The pope is rarely categorized as a particularly vociferous or verbose individual. Instead his prevailing image is that of an older, quieter man, whose Latin words are only made audible through the microphone into which he speaks. This subdued, humble, self-effacing nature of the Pontifex Maximus, however, has brought about early criticism for the Catholic Church’s newest leader, as his actions (or lack thereof) from Argentina’s "dirty" past begin to resurface.
Pope Francis, formerly Cardinal Jorge Mario Bergoglio, is both the first Latin American and the first Jesuit to be elected to the papacy. He was elected on the fifth ballot with a total of 77 votes on Wednesday, the second day of the Vatican City conclave, to replace the recently abdicated Pope Benedict XVI. With his assumption to the throne as the new Bishop of Rome, however, come also particular charges against him for never having openly confronted the Church and the role it played in the 1976-1983 military junta of his native country, Argentina: charges which threaten to cast a shadow over the leader’s incandescent infallibility.
Most of the criticisms targeted at Pope Francis, 76, stem from his positions in the wake of recent Argentinian investigations seeking to expose those responsible for killing over 30,000 people and to account for the innumerable insurgents lost during this time and never found. Critics argue that the Jesuit has neglected endorsing, and has even cast down, such investigations so as to preserve the image of the Church. More specifically, activists and skeptics have questioned the validity of Bergoglio’s presumed protection of two younger priests who vied to keep alive the liberation theology movement in the Argentinian slums, suggesting instead that the Pope effectively delivered them to their deaths by failing to endorse their work. While the government of Argentina has, as recently as last December, denounced the complicity of the Church in human rights violations during this period of dictatorship, people still find Pope Francis largely at fault for his lack of personal ownership and condemnation of his country and of his Church’s ugly past.
However, as is typically the case, most of the recent criticism against the Supreme Pontiff also is accompanied by negating cries for sympathy and understanding.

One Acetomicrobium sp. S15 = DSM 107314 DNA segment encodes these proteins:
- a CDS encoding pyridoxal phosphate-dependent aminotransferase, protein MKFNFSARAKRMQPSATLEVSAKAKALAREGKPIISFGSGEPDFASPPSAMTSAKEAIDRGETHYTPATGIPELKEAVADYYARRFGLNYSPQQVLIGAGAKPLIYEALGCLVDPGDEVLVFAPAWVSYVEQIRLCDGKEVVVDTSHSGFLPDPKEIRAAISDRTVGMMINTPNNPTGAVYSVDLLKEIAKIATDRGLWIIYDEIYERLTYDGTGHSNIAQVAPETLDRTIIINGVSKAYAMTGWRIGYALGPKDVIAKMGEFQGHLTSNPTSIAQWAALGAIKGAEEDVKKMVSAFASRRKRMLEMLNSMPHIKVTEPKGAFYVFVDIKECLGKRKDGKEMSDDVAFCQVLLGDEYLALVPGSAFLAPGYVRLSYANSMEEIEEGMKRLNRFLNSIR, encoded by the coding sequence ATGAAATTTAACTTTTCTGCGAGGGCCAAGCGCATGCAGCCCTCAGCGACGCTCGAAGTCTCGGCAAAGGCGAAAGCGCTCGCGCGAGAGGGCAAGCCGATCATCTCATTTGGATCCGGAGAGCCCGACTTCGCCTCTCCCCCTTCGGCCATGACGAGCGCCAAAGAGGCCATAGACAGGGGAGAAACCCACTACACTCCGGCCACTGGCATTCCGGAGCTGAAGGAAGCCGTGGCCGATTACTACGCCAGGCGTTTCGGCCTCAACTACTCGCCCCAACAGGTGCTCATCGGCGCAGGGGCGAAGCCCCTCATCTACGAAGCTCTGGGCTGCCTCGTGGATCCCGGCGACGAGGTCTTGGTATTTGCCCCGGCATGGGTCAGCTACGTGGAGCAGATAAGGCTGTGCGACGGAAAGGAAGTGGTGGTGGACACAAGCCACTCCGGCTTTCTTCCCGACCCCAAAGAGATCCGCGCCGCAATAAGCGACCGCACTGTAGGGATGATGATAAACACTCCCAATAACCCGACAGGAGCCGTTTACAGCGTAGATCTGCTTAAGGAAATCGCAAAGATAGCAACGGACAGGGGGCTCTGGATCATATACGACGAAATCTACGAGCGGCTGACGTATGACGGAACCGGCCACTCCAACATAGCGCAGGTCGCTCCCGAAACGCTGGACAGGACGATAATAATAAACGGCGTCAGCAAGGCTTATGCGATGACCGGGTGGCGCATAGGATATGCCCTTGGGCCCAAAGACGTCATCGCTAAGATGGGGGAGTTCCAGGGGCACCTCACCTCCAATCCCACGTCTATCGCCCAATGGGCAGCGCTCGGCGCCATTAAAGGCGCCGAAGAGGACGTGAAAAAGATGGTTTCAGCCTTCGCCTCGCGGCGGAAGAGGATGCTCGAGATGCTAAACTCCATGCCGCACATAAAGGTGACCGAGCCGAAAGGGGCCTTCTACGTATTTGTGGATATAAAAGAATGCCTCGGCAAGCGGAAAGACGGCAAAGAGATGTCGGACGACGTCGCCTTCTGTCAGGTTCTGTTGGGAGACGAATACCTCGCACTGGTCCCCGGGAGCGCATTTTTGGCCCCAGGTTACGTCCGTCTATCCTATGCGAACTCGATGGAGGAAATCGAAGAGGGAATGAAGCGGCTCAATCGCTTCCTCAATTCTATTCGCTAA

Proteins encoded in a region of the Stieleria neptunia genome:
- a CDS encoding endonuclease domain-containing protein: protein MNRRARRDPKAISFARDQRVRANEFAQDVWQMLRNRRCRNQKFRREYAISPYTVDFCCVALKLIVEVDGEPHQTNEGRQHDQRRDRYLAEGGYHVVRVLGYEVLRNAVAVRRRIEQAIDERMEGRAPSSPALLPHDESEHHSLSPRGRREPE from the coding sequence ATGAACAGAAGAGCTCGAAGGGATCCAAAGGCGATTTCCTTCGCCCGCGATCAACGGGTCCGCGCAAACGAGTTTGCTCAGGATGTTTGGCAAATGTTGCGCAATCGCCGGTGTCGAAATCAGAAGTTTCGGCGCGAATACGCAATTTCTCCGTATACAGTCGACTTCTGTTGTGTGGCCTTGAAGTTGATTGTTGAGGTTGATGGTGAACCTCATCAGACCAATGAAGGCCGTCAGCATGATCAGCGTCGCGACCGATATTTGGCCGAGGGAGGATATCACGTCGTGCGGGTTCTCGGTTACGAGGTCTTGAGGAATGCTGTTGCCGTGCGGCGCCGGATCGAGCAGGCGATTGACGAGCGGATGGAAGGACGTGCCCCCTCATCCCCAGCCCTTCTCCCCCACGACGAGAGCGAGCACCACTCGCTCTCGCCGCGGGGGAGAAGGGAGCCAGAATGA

Sergio Rubin, the Pope’s authorized biographer, argues that the Church’s neglect of the atrocities committed by the Argentinian government is collective, and that to place the entire burden of over half a decade of violence and almost half a century of oversight on one man is unfair and unjust. And there, with this single point, Rubin wins the entire debate.
Given the influence and the leverage that Pope Francis now has in his new position at the crux (pun intended?) of the entire Catholic Church, which expands across the whole world and is still the statistically most practiced religion in the world, it is easy to want, or even to expect him to take poignant stands on humanitarian issues. And in many ways he does have that particular obligation. But in the same vein of his dissension from marriage equality or from legal abortion, there are particular aspects of the Catholic Church that Pope Francis cannot evade and also cannot be held personally responsible for. The institution is too large, too powerful for him to take onus in making seismic change and, although we’d like to see him lash out against the Argentine Church for its compulsion with the country’s military junta and we’d like to see him talk about the skeletons in his own closet, we shouldn’t expect it, nor should we criticize him for not doing so.
So while, yes, he is now the Vicar of Christ, he is still only human, and we cannot criticize him for his position as such.